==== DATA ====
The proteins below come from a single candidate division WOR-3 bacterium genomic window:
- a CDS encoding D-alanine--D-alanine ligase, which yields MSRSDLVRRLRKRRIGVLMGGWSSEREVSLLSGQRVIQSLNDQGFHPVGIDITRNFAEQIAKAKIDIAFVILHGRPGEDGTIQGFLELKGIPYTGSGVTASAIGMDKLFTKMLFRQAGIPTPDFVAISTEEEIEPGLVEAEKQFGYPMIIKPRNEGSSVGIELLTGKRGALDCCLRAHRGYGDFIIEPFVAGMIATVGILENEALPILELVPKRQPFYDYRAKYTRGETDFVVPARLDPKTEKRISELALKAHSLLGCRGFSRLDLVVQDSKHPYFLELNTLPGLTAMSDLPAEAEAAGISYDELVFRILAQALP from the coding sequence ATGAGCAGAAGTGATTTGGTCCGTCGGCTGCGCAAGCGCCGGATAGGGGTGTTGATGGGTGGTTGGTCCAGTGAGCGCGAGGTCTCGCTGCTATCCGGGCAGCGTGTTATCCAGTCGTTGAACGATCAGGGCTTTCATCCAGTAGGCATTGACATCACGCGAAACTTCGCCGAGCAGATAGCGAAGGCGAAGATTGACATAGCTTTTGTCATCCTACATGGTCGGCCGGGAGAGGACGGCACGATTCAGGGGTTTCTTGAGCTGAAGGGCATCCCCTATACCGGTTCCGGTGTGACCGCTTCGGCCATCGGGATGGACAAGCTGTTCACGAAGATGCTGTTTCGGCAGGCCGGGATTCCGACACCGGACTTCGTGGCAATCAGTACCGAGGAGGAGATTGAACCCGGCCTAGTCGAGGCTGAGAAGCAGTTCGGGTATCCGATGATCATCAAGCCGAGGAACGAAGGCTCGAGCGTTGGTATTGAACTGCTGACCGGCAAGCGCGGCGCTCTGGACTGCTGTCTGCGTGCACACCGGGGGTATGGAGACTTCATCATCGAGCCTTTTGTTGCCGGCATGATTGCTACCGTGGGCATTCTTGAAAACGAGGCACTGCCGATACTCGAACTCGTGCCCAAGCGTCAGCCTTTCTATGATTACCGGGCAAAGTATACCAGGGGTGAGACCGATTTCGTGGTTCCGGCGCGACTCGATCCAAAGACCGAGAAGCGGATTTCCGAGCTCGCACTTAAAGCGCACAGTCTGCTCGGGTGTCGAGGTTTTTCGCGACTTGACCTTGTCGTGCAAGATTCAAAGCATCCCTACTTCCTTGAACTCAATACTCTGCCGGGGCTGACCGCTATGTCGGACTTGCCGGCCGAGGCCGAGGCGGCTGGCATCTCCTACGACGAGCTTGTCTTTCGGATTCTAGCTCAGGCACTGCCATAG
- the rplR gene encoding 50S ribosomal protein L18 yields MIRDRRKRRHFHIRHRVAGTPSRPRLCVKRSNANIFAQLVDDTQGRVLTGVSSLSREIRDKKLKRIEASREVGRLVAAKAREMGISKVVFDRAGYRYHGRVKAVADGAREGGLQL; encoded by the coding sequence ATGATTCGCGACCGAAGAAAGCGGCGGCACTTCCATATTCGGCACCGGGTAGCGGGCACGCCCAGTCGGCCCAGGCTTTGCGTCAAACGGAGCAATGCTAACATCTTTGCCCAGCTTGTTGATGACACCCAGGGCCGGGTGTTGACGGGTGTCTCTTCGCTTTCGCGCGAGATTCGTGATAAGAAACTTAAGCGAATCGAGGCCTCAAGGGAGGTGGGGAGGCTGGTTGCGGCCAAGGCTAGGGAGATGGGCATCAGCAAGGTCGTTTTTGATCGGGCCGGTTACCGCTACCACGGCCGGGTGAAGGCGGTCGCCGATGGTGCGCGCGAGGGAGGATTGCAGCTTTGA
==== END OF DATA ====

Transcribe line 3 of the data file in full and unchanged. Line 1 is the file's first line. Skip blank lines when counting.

- the rplR gene encoding 50S ribosomal protein L18 yields MIRDRRKRRHFHIRHRVAGTPSRPRLCVKRSNANIFAQLVDDTQGRVLTGVSSLSREIRDKKLKRIEASREVGRLVAAKAREMGISKVVFDRAGYRYHGRVKAVADGAREGGLQL; encoded by the coding sequence ATGATTCGCGACCGAAGAAAGCGGCGGCACTTCCATATTCGGCACCGGGTAGCGGGCACGCCCAGTCGGCCCAGGCTTTGCGTCAAACGGAGCAATGCTAACATCTTTGCCCAGCTTGTTGATGACACCCAGGGCCGGGTGTTGACGGGTGTCTCTTCGCTTTCGCGCGAGATTCGTGATAAGAAACTTAAGCGAATCGAGGCCTCAAGGGAGGTGGGGAGGCTGGTTGCGGCCAAGGCTAGGGAGATGGGCATCAGCAAGGTCGTTTTTGATCGGGCCGGTTACCGCTACCACGGCCGGGTGAAGGCGGTCGCCGATGGTGCGCGCGAGGGAGGATTGCAGCTTTGA